The Top 3 Canine Behavior Problems and How to Solve Them – Part 2

The Top 3 Canine Behavior Problems and How to Solve Them – Part 2

In part one of this 3-part instructional we pointed out that some canine behaviors are ingrained, while others are learned. We also highlighted successful ways to control excessive barking. In part 2 we will deal with effective techniques to stop biting.

Canine Behavior Problems: Biting

According to the U.S. Disease Control Center in Atlanta, Georgia, about 1,000,000 people in the United States are bitten by dogs every year. The majority of victims are children between the ages of 5 and 8; in most cases, the biting dogs were house pets.

Dogs bite for a variety of reasons. Dogs may bite or display threatening behavior when they are angry, afraid, agitated, over-excited, or when challenged or seeking to protect.

The first thing to do when confronted with biting dogs is to discern “why” the dog behaved aggressively. If the dog was being teased or felt threatened, the problem may not be with the dog. Instead, fault may lie with whomever or whatever teased him or made him feel threatened.

Some dogs bite or snap at their caregiver’s hands when the caregiver tries to take something away from them. According to Barbara Woodhouse, internationally known dog trainer, canine behavior expert, and author of Barbara Woodhouse’s Encyclopedia of Dogs & Puppies, the best cure for such aggressive behavior is to “return violence with violence.”

Effective Ways to Stop Biting Dogs

When the dog attempts to bite, the caregiver should act swiftly by suspending the dog off his front legs by his choke chain; at the same time, scold in a violent tone of voice, “No bite!” The dog should be allowed back on his front legs only after he shows signs of discomfort (usually within 10 seconds). Once subdued; caress and praise him.

This process should be repeated every time the dog attempts to bite; he must be forced to respect your authority. While this type correction may sound cruel, it is not. Curing the dog of biting using this means is much kinder than having the dog sentenced to death in the gas chamber because of injuries inflicted on someone he bit.

Inexperienced caregivers may have a difficult time correcting their dog this way; if that is the case, the help of an expert dog trainer should be sought.

Preventing Aggressive Behavior in Dogs that Leads to Biting

Some dogs are so naturally protective of their owner they attack anyone who approaches, without being given a command. This can be quite dangerous. Allowing a dog to lunge toward people could very well lead to other aggressive behaviors, such as biting.

One of the best methods to prevent this type aggressive behavior in dogs is to take the dog among crowds – muzzled if necessary. Get people to touch him (muzzled), and give him a sound scolding if he attempts to attack.

Another effective method is to get someone who trains dogs to snatch him from you and really shake him (by his choke chain) when he shows signs of vicious behavior. He must be defeated, and then praised for submitting.

What About Puppies that Bite?

Puppies are notorious for biting and nipping during play. One mistake people often make with puppies that bite is to let them get away with it. Caregivers often think such behavior is cute and believe the puppy will naturally grow out of it without intervention. The reality is that such “innocent” biting and nipping can become a learned bad habit, difficult to break once the puppy is older.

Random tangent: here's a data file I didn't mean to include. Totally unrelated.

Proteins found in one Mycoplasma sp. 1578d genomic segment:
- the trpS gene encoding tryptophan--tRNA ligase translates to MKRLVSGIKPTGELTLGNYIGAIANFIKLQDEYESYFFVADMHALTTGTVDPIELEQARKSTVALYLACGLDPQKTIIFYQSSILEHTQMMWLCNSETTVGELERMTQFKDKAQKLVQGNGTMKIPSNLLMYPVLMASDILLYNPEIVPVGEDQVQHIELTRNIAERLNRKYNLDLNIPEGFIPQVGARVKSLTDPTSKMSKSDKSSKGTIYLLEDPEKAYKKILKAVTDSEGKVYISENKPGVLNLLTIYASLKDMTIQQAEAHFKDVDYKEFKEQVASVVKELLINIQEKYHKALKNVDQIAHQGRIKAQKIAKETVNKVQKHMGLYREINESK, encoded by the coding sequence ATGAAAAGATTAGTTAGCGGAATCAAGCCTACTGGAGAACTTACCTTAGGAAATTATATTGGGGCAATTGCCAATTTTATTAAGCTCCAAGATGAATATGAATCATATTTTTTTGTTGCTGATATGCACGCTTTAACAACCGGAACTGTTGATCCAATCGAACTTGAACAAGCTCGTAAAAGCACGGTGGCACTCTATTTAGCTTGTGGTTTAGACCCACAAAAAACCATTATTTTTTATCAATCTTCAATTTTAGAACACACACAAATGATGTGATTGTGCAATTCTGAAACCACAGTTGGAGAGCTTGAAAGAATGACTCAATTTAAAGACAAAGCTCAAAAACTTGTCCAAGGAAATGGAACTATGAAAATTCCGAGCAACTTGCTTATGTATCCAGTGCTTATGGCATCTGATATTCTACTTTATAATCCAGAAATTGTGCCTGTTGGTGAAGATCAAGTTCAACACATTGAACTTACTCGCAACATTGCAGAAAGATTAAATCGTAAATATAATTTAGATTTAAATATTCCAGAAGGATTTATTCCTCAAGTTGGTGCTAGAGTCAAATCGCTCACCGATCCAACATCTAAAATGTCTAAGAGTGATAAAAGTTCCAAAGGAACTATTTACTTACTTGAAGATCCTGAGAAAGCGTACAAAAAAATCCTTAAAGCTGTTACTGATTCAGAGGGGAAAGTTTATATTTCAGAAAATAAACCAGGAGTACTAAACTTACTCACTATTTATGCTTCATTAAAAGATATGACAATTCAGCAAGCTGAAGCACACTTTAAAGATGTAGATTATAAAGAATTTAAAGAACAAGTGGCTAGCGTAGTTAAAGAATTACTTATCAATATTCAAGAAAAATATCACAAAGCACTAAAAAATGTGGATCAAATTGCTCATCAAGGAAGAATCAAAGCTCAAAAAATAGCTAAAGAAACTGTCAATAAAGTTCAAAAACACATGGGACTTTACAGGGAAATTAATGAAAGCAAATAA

Caregivers should address nipping and biting early on, instead of waiting until the puppy has grown and the problem more difficult to correct. Puppies are not like children; they are growing dogs. And dogs need training and an understanding but firm, consistent hand to teach them what is acceptable and what is not. Correction methods for young puppies that bite are different than methods for grown dogs.

How to Handle Aggressive Behavior in Puppies

When a puppy bites hard enough to hurt he must be corrected firmly. Say “No bite!” in a firm tone. If that doesn’t work, use what is called “the shakedown method,” which resembles what the mother dog does to her pup to keep order in the litter. Shake the puppy by catching hold of the loose skin of its neck on both sides under the ears. Repeat “No bite!”

Correcting aggressive behavior in puppies older than 12 weeks is done the following way: grab the puppy by the scruff of the neck with both hands, and lift him off his front feet, if necessary. Make the puppy look you straight in the face, and repeat “No bite!” If you sound angry enough, the puppy will understand.

This correction method must be consistent. If you permit a puppy to bite one time, but get annoyed and correct him the next, the puppy will become confused and will not learn effectively.

Puppies are especially likely to bite or nip children who play with them either for too long a period, or are too rough with them. When a puppy shows signs of being tired of being “mauled” during play, it is time to let the puppy rest. Put the puppy away in his box or pen, and instruct others to leave him alone and let him rest.

Under no circumstances slap a puppy or dog’s nose to discipline him; this is cruel, as well as ineffective. And always give plenty of love and praise for submissive behavior after correction has been administered.

At Savvy Dog Lover, we care about you and your pet. In part 3 of this 3-part instructional we discuss the problem of jumping. Read part 3, “How to Prevent Dogs and Puppies from Jumping up on People” at []

©2006 Lori S. Anton

Savvy Dog Lover editor